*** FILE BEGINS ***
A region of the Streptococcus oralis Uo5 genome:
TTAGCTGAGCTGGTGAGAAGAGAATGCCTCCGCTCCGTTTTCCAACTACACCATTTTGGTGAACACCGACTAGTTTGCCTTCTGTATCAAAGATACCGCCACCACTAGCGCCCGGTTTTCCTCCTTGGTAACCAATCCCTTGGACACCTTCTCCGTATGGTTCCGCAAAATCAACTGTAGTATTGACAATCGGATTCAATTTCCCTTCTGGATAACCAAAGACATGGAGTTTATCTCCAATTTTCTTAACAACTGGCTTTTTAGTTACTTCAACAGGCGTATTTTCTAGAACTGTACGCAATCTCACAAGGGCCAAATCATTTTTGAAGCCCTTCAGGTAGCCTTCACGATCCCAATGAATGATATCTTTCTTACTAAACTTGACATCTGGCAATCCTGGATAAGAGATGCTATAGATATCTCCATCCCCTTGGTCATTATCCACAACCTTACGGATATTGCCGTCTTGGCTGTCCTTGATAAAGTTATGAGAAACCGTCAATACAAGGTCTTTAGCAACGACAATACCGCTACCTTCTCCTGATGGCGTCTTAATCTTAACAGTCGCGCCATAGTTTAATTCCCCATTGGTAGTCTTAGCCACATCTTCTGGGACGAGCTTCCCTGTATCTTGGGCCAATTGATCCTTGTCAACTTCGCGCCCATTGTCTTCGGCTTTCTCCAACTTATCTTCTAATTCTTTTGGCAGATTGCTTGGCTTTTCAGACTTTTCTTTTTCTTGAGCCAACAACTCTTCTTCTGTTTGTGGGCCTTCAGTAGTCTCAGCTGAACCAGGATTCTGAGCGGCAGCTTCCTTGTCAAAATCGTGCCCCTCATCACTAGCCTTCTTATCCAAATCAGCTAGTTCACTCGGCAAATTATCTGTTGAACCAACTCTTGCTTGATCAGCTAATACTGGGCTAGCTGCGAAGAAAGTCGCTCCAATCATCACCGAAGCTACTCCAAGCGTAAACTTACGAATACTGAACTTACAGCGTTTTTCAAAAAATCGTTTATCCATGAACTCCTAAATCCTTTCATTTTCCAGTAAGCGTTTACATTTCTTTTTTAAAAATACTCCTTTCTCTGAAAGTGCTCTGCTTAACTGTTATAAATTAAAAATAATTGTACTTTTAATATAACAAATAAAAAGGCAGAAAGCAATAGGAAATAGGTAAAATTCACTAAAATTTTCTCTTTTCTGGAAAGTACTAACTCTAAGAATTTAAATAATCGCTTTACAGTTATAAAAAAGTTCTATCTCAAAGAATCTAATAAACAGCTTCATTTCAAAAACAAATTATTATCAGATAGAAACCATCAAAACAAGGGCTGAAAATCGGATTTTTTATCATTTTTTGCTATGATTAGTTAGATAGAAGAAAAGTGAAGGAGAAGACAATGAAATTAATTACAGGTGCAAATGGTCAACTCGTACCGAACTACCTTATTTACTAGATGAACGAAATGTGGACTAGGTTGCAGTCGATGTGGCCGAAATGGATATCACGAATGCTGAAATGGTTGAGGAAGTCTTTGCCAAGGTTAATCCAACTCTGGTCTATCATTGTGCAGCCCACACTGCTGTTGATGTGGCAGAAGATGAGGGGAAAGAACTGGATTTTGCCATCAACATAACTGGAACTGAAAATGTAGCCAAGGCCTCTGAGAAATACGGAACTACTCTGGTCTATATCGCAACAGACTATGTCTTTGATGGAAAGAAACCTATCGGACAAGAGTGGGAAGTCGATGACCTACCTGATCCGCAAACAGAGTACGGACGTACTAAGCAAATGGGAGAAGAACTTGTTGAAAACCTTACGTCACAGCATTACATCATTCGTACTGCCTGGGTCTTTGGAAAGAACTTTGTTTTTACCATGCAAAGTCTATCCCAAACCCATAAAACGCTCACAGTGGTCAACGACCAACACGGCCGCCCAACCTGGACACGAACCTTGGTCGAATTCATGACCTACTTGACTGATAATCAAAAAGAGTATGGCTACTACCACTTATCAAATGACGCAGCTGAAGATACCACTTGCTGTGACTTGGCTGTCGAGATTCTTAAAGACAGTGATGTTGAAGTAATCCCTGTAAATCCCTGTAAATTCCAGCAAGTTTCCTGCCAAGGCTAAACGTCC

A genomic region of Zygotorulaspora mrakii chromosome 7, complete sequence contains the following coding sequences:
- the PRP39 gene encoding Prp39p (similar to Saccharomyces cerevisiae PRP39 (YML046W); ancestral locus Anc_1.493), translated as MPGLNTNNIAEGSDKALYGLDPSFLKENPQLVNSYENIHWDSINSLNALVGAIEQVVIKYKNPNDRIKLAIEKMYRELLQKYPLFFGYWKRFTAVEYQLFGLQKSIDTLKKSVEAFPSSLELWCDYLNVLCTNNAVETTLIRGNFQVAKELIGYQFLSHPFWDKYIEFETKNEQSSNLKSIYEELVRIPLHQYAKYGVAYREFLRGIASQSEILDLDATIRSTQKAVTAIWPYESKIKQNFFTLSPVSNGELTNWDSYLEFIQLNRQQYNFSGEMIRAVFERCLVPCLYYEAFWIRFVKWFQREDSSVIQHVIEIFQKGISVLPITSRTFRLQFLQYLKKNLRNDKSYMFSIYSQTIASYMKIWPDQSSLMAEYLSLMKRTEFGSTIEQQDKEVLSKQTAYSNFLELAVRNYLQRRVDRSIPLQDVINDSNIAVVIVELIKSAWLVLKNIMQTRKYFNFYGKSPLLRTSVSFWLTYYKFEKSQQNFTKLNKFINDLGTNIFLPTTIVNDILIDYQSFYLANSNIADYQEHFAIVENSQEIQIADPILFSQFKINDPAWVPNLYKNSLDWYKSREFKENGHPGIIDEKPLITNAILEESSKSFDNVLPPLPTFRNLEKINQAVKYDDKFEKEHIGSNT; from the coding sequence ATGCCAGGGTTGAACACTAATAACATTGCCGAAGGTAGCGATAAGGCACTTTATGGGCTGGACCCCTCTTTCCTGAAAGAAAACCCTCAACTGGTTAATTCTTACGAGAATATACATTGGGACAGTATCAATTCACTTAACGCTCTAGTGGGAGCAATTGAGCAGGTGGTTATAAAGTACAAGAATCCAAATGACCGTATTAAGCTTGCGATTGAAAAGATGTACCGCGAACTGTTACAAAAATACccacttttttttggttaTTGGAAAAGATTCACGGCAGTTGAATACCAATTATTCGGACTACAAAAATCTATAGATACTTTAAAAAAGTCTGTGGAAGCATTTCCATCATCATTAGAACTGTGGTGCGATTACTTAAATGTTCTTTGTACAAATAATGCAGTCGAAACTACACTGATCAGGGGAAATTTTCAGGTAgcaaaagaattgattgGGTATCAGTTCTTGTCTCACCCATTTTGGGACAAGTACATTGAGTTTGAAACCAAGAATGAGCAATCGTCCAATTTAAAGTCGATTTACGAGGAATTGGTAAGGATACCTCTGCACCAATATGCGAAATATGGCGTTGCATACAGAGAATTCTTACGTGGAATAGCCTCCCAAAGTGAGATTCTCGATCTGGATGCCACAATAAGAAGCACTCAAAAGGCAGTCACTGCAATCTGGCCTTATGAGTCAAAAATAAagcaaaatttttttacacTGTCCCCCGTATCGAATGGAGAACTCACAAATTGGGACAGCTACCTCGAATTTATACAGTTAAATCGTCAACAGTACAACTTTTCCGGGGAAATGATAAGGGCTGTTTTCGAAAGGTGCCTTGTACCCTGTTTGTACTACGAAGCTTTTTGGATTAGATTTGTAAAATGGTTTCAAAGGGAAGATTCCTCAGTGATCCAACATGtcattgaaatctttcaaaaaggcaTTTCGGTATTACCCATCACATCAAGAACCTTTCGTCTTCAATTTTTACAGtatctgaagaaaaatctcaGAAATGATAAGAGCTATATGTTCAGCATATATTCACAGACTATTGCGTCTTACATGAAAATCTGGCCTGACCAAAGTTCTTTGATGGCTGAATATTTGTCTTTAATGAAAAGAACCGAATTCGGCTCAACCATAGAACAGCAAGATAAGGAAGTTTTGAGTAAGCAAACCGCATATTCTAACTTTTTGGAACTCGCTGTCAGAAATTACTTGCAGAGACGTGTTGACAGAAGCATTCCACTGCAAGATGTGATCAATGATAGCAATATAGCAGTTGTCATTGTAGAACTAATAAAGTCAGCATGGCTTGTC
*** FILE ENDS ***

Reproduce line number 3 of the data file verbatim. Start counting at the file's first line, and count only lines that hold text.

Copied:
A genomic region of Zygotorulaspora mrakii chromosome 7, complete sequence contains the following coding sequences: